[Air-l] Motion fails by two votes: "This house has confidence in voting via the Internet"
csandvig at uiuc.edu
Mon Jun 23 16:06:20 PDT 2003
I've written a brief conference report (well... a debate report) from
I hope this is of interest,
Motion fails by two votes: "This house has confidence in voting via the
23 Jun 2003, Oxford, UK.\
Christian Sandvig (csandvig at uiuc.edu)
This evening I attended a debate in the Oxford Union on the motion "This
house has confidence in voting via the Internet". Jim Adler, CEO of
e-voting technology company VoteHere, put the case for the motion. Jason
Kitcat put the case against: Kitcat was the founder of an e-voting startup
(in 1999) who has since renounced the idea and founded the Free e-Democracy
Project. The debate was moderated by Prof. Stephen Coleman, best known for
his work with the Hansard Society. The event was sponsored by the Oxford
Internet Institute at Oxford University.
The venue was the debating chamber of the Oxford Union: think of it as a
stained glass temple to oration. The speakers addressed the motion, for and
against, an expert panel commented on the presentations, and then two rounds
of question and answer were held before a (non e-)vote on the motion.
After the voting, some of the people sitting in my section commented that
they voted for the motion despite the evidence presented by Mr. Adler, who
was allegedly in support of it. His initial tactic to overcome the most
damning objections to e-voting seemed to be not to mention them, but this
did not serve him well after Mr. Kitcat and the audience began to speak. By
the end of the evening he had admitted that voting online was problematic,
and he had often asked the audience for blind faith in technological
progress: sometimes directly and sometimes via truly tortured allusions to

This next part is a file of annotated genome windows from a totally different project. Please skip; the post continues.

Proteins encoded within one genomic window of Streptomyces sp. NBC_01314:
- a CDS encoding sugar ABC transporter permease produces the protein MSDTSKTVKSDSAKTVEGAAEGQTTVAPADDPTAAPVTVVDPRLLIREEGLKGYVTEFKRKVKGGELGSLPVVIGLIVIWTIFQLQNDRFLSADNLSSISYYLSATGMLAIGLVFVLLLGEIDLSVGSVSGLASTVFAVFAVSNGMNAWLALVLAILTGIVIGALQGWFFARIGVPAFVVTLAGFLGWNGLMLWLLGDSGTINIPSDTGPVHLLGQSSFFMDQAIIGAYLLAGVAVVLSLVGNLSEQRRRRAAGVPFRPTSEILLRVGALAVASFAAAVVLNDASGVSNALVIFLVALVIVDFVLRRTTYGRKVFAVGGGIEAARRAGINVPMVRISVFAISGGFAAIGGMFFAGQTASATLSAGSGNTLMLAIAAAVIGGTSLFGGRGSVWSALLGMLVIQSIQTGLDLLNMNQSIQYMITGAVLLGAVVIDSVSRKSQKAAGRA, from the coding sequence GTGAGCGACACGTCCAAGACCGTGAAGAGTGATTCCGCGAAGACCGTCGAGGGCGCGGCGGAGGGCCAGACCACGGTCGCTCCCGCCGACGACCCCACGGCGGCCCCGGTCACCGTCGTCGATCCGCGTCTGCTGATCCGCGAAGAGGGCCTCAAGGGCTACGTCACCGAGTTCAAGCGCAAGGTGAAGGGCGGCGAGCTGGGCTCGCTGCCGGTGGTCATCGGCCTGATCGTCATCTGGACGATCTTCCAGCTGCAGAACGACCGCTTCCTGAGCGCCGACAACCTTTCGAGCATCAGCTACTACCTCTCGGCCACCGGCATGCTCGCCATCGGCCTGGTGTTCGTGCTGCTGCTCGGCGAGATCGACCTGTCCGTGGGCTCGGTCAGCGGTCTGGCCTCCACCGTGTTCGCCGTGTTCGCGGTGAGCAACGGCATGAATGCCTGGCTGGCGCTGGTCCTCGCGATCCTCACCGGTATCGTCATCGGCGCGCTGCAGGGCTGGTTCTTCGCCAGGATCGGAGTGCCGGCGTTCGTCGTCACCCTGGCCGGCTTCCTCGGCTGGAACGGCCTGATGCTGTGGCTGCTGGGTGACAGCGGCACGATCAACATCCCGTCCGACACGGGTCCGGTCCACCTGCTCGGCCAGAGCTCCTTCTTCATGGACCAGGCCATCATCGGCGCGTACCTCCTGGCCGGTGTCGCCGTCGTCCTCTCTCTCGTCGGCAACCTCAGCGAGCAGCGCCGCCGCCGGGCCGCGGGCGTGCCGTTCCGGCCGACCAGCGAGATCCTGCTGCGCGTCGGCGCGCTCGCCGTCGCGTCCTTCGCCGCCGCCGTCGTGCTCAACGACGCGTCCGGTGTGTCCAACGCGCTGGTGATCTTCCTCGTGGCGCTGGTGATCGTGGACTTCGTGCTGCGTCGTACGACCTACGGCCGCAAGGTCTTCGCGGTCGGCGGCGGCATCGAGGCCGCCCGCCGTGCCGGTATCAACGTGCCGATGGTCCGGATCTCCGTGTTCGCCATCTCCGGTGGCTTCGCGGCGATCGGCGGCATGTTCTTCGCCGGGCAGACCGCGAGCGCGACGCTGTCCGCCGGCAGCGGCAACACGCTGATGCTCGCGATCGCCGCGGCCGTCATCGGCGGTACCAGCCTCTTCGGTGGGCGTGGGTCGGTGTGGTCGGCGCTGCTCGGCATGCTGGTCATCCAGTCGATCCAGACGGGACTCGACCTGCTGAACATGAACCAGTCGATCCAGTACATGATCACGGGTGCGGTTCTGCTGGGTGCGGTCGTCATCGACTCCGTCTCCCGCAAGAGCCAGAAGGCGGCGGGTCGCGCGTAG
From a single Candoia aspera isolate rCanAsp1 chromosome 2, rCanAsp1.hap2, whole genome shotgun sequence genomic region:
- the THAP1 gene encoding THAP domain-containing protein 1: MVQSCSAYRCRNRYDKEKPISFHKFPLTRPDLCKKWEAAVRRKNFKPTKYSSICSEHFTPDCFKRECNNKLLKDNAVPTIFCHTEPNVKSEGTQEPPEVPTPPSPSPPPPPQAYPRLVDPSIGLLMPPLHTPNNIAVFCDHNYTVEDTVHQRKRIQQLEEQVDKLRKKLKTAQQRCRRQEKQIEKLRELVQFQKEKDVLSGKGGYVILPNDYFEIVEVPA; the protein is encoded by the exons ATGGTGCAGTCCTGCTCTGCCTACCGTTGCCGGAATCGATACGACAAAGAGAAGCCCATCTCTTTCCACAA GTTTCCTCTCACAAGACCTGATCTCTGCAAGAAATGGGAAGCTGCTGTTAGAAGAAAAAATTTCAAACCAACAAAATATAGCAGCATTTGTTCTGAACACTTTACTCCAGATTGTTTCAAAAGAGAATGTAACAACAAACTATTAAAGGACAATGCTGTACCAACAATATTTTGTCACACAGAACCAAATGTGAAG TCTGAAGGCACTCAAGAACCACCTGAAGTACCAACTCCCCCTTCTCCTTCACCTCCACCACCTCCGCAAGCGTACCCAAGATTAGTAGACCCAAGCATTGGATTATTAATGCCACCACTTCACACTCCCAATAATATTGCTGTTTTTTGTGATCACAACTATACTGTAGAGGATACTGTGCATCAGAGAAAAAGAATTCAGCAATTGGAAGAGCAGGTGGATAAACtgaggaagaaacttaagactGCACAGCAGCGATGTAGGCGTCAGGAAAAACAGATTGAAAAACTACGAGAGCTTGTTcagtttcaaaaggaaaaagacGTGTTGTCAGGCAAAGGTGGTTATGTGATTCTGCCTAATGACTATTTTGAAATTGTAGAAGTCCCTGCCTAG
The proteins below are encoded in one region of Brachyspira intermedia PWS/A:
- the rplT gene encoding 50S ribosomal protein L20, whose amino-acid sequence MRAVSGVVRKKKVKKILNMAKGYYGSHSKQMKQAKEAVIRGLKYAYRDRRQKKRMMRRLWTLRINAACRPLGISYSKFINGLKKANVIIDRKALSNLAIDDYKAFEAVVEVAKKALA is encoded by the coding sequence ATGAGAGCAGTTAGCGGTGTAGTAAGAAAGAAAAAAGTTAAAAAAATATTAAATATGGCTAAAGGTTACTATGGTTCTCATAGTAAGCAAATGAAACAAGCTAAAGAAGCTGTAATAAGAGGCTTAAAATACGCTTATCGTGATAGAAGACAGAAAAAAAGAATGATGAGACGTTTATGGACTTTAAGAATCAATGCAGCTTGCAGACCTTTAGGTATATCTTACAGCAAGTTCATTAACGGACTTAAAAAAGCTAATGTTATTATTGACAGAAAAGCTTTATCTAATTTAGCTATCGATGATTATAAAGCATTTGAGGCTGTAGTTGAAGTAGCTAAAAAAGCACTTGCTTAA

the early automobile and particle physics, among other innovations. He
deferred more than one objection to e-voting by asserting that the
technology presently exists to overcome the problem in question, but that
the solution was too difficult to explain. I admit it was hard to assess
some of Mr. Adler's case because he did not speak clearly or slowly -- for
this he was heckled briefly. If you couldn't understand him on the webcast,
this is not an artifact of the Web.
Despite Mr. Adler's efforts against his own cause, several questioners (in
person and via the Internet) eloquently came to his aid by highlighting the
promise of e-voting for increasing turnout, experimentation, and voting in
circumstances other than national elections.
Most interesting to me: Mr. Adler was very clear in calling for
verifiability, expert review of source code, and (shock!) even open source
solutions if need be. I was personally surprised to find these positions
from the CEO of VoteHere, and I wonder if he is representative of the
industry in this.
In contrast, Mr. Kitcat delivered a competent and thorough review of the
risks of e-voting, doing an exceptionally good job of noting some of the
problems with recent e-voting trial projects in the UK and elsewhere. With
the aid of several questioners, over the course of the evening Kitcat
developed a convincing argument that the emphasis on e-voting (particularly
in the UK) is the result of governmental obsession with quantifiable
benchmarks and show over substance. That is, noisy e-voting initiatives
imply progress and suggest a solution to low turnout without addressing the
fundamental problems that cause low turnout: perceptions among the
electorate that their vote doesn't matter, they aren't well informed about
the issues, and that politicians are interchangeable. This is a notable
contrast to the US, where e-voting is often couched as a fix to an election
system that is already broken and untrustworthy. Despite his strong
performance overall, he never seemed able to meet the repeated suggestion
(from Mr. Adler and the audience) that all voting systems have flaws.
Although his presentation suggested to me that the Internet has
fundamentally different and more significant flaws than other methods of
voting, Mr. Kitcat did not seem able to incisively articulate them after
questioning or in summation.
Prof. Coleman chaired the event with a gentle dexterity and the expert panel
provided some of the most significant comments of the evening. The debate
was webcast (a first for the Oxford Union) and an archived webcast is due to
be posted online soon. The archived Q&A is worth your time if you are
interested in this area.
After two hours, in a show of hands the motion failed by the narrow margin
of two votes, leading to a cry of "recount!"
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